Diaphragmatic Hernia in Cats - Page 2

My Pet: FREE Tools to Care for Your Pet and Connect with Others

Over 10,000 Vet Approved Articles Search All Articles

Diaphragmatic Hernia in Cats

By: Dr. Cathy Reese

Read By: Pet Lovers
Email To A Friend Print

Congenital Causes

Abnormal development of the diaphragm occurs for unknown reasons during gestation and prior to birth. Typically the hernia is between the abdominal cavity and the sac that contains the heart (pericardium). Abdominal organs can enter the pericardium and cause fluid accumulation within it and around the heart. The herniated organs and the fluid around the heart can impair function of the heart and lungs; however, many animals have this condition without any symptoms at all. In these animals the hernia may be found unexpectedly when X-rays of the chest are taken for some other reason.

Animals with symptoms may have the following clinical signs:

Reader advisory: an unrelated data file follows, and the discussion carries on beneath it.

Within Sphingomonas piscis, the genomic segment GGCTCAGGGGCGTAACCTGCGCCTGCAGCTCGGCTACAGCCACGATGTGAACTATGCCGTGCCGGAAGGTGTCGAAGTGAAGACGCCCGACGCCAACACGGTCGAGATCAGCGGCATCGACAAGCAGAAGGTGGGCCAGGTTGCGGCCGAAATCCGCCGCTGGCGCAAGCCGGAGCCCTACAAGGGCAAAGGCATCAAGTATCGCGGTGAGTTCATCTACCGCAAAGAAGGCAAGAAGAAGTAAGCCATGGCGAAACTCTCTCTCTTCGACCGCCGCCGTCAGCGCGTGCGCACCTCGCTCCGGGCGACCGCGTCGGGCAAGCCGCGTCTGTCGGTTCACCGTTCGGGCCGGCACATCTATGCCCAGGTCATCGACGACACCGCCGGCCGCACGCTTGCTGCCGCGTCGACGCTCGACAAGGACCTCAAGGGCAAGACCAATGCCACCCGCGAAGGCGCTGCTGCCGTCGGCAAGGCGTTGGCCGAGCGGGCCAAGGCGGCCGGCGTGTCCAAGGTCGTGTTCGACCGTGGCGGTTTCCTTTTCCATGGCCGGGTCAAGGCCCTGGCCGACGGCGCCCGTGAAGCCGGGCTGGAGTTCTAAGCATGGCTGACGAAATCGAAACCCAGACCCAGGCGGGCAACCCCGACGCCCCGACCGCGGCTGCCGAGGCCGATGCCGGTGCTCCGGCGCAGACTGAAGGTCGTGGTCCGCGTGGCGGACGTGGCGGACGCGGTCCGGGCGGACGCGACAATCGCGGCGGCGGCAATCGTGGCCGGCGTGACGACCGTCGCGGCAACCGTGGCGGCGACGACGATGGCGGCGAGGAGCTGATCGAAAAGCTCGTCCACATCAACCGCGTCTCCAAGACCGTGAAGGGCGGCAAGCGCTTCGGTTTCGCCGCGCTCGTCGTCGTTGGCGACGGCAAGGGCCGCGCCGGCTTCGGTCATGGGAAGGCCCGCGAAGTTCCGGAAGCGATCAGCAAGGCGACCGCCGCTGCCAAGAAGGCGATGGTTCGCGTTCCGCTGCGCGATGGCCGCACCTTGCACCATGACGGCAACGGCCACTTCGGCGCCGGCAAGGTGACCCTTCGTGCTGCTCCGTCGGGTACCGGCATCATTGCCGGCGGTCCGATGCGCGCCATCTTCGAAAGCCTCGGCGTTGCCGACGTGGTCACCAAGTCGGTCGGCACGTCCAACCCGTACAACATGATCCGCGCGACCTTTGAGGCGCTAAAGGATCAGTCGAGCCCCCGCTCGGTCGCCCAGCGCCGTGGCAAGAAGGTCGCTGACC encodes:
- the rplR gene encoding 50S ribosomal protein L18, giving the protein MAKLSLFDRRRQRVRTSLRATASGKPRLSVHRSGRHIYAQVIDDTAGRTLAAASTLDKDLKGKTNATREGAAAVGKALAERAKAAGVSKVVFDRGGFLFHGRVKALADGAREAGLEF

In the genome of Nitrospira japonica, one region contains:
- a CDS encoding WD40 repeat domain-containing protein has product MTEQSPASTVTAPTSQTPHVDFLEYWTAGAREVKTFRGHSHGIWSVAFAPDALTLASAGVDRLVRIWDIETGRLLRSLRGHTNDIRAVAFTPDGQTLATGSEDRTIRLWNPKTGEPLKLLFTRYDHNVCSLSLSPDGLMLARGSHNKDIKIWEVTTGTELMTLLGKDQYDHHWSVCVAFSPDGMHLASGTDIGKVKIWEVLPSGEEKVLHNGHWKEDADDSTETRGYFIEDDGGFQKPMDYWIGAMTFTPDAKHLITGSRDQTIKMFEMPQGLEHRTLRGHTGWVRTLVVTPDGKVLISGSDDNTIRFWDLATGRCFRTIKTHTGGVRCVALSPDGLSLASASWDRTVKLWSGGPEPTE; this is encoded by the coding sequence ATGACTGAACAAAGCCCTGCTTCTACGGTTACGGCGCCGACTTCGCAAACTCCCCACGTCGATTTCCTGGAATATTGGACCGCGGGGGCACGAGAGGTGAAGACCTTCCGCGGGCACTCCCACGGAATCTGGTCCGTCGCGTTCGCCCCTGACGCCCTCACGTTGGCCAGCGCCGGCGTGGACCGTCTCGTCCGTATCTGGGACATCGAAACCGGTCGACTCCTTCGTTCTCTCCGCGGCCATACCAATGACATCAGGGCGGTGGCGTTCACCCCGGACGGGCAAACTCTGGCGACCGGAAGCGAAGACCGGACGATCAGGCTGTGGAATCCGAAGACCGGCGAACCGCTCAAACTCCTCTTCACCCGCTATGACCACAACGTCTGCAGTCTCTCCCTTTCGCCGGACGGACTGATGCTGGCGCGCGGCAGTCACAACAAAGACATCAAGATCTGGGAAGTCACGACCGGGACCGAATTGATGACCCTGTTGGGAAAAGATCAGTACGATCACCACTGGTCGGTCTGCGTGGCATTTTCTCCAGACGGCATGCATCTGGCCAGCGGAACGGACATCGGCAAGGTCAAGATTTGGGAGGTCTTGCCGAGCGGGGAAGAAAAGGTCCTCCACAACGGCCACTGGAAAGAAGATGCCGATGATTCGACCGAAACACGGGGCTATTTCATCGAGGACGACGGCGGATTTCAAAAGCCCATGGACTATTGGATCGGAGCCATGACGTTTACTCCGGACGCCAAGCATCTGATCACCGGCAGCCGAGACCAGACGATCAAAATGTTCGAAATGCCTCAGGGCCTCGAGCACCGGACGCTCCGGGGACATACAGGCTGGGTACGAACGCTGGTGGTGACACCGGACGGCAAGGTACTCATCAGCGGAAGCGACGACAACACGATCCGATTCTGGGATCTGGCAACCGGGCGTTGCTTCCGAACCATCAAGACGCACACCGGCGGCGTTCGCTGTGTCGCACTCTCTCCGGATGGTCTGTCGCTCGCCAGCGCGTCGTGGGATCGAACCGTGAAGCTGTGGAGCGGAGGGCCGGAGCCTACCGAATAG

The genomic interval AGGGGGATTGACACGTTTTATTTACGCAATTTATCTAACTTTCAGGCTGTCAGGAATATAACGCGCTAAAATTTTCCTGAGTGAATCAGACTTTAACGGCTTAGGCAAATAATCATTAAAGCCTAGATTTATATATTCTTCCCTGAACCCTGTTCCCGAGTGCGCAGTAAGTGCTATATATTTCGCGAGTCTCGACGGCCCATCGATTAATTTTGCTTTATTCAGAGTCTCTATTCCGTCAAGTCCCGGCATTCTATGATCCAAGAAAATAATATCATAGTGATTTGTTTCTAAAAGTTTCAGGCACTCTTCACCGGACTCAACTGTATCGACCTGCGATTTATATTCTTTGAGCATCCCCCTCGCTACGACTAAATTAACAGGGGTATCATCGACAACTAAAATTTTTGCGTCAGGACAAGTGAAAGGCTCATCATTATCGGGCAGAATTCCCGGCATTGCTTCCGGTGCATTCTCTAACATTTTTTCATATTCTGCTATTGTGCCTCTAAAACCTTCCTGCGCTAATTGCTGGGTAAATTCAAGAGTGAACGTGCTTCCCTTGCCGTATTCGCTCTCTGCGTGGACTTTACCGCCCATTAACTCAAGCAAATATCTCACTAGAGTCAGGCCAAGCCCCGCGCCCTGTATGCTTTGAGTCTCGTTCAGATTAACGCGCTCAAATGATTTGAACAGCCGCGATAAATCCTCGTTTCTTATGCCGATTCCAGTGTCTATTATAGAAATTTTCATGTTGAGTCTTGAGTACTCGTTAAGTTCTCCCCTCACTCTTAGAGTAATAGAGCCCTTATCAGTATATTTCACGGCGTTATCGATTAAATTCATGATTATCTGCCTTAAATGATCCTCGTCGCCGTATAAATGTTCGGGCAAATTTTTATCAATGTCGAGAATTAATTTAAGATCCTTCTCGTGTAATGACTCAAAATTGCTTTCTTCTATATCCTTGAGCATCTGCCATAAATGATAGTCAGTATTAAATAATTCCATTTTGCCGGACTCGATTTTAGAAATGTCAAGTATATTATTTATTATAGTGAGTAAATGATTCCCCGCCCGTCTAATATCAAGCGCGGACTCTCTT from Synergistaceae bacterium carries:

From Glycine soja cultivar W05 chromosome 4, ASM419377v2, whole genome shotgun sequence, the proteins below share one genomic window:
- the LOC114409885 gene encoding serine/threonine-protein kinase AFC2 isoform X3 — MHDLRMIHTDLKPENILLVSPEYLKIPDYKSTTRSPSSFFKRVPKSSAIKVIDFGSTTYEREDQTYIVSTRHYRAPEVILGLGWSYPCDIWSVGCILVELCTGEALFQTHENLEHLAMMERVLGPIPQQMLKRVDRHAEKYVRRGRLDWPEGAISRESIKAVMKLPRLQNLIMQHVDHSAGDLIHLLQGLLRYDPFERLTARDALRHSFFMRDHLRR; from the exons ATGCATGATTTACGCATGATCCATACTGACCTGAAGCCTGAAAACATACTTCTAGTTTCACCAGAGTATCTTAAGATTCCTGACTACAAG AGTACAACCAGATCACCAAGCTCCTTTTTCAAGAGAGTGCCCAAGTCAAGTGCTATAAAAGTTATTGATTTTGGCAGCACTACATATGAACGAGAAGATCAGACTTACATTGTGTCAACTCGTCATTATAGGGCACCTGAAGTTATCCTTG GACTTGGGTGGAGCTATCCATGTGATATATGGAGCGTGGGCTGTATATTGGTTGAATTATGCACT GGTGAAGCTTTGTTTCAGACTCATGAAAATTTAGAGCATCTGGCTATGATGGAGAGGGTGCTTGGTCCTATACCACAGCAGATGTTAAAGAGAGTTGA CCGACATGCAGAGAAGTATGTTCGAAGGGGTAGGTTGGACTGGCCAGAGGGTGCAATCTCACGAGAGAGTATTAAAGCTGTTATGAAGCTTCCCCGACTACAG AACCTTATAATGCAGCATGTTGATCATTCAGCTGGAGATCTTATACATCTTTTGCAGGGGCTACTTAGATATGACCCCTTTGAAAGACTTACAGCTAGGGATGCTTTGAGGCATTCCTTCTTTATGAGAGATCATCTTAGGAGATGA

• Vomiting
  • Diarrhea
  • Constipation
  • Difficulty breathing
  • Rapid breathing
  • Coughing
  • Poor appetite or not eating at all
  • Weight loss
  • Abdominal distension from fluid accumulation
  • Exercise intolerance
  • Shock or collapse

    Traumatic Causes

    Animals that have been hit by a car, kicked, or have fallen from a height can get a tear in the diaphragm caused by an increase in pressure in the abdomen. They can also get a tear from a direct injury caused by a gunshot wound or a stabbing injury. Symptoms that an animal with a traumatic hernia might have are similar to those mentioned above for a congenital hernia, but in addition they are more likely to be in shock. They may also have other evidence of trauma, such as bleeding into the lungs or chest cavity, bruising of the lungs (pulmonary contusions) and fractures). As with congenital hernias, some animals seem normal and the diaphragmatic hernia is an unexpected finding.

  • Comment & Share
    Email To A Friend Print
    Keep reading! This article has multiple pages.

    Cat Photos Enjoy hundreds of beautiful cat photos Let's Be Friends Follow Us On Facebook Follow Us On twitter


    Email to a Friend

    Article to eMail
    Diaphragmatic Hernia in Cats

    My Pet
    Coming Soon

    Tools to Care for Your Pet and
    Connect with Others!

    Be the First to Know.
    Notify Me